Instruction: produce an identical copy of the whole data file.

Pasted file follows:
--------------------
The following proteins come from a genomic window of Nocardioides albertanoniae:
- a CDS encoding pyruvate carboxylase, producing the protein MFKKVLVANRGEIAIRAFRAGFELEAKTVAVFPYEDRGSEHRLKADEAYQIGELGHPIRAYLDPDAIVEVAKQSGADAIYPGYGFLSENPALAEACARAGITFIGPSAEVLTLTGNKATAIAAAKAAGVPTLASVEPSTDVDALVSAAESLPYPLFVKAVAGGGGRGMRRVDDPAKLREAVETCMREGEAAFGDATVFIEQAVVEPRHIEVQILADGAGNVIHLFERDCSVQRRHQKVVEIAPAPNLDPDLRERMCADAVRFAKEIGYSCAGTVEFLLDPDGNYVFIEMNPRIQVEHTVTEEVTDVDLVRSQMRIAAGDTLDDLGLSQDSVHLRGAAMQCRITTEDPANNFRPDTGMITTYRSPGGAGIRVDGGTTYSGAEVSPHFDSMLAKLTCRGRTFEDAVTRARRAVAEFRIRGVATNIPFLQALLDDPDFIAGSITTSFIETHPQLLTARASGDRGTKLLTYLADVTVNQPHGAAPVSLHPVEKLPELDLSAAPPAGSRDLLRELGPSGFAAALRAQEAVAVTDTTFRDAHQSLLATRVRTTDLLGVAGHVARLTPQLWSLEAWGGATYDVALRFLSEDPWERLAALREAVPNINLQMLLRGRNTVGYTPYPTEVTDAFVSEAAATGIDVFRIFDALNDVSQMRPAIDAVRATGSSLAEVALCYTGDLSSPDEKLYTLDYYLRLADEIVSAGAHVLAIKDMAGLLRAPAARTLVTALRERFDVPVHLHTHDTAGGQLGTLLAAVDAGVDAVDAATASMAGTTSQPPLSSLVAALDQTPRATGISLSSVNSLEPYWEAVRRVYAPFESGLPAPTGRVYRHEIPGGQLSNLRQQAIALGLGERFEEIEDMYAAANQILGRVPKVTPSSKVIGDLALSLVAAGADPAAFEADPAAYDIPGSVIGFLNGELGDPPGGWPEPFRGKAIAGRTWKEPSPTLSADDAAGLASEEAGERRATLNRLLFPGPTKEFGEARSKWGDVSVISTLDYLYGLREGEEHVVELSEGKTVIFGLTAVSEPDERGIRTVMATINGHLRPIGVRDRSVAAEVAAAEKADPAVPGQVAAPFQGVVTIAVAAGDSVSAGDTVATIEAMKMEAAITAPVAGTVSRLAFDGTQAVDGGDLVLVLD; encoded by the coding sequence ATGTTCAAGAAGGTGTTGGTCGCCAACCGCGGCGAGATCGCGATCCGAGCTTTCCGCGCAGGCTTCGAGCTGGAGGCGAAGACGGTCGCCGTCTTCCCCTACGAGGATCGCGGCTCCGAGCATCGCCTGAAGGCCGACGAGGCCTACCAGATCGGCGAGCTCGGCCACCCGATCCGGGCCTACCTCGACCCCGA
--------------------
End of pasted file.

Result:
The following proteins come from a genomic window of Nocardioides albertanoniae:
- a CDS encoding pyruvate carboxylase, producing the protein MFKKVLVANRGEIAIRAFRAGFELEAKTVAVFPYEDRGSEHRLKADEAYQIGELGHPIRAYLDPDAIVEVAKQSGADAIYPGYGFLSENPALAEACARAGITFIGPSAEVLTLTGNKATAIAAAKAAGVPTLASVEPSTDVDALVSAAESLPYPLFVKAVAGGGGRGMRRVDDPAKLREAVETCMREGEAAFGDATVFIEQAVVEPRHIEVQILADGAGNVIHLFERDCSVQRRHQKVVEIAPAPNLDPDLRERMCADAVRFAKEIGYSCAGTVEFLLDPDGNYVFIEMNPRIQVEHTVTEEVTDVDLVRSQMRIAAGDTLDDLGLSQDSVHLRGAAMQCRITTEDPANNFRPDTGMITTYRSPGGAGIRVDGGTTYSGAEVSPHFDSMLAKLTCRGRTFEDAVTRARRAVAEFRIRGVATNIPFLQALLDDPDFIAGSITTSFIETHPQLLTARASGDRGTKLLTYLADVTVNQPHGAAPVSLHPVEKLPELDLSAAPPAGSRDLLRELGPSGFAAALRAQEAVAVTDTTFRDAHQSLLATRVRTTDLLGVAGHVARLTPQLWSLEAWGGATYDVALRFLSEDPWERLAALREAVPNINLQMLLRGRNTVGYTPYPTEVTDAFVSEAAATGIDVFRIFDALNDVSQMRPAIDAVRATGSSLAEVALCYTGDLSSPDEKLYTLDYYLRLADEIVSAGAHVLAIKDMAGLLRAPAARTLVTALRERFDVPVHLHTHDTAGGQLGTLLAAVDAGVDAVDAATASMAGTTSQPPLSSLVAALDQTPRATGISLSSVNSLEPYWEAVRRVYAPFESGLPAPTGRVYRHEIPGGQLSNLRQQAIALGLGERFEEIEDMYAAANQILGRVPKVTPSSKVIGDLALSLVAAGADPAAFEADPAAYDIPGSVIGFLNGELGDPPGGWPEPFRGKAIAGRTWKEPSPTLSADDAAGLASEEAGERRATLNRLLFPGPTKEFGEARSKWGDVSVISTLDYLYGLREGEEHVVELSEGKTVIFGLTAVSEPDERGIRTVMATINGHLRPIGVRDRSVAAEVAAAEKADPAVPGQVAAPFQGVVTIAVAAGDSVSAGDTVATIEAMKMEAAITAPVAGTVSRLAFDGTQAVDGGDLVLVLD; encoded by the coding sequence ATGTTCAAGAAGGTGTTGGTCGCCAACCGCGGCGAGATCGCGATCCGAGCTTTCCGCGCAGGCTTCGAGCTGGAGGCGAAGACGGTCGCCGTCTTCCCCTACGAGGATCGCGGCTCCGAGCATCGCCTGAAGGCCGACGAGGCCTACCAGATCGGCGAGCTCGGCCACCCGATCCGGGCCTACCTCGACCCCGA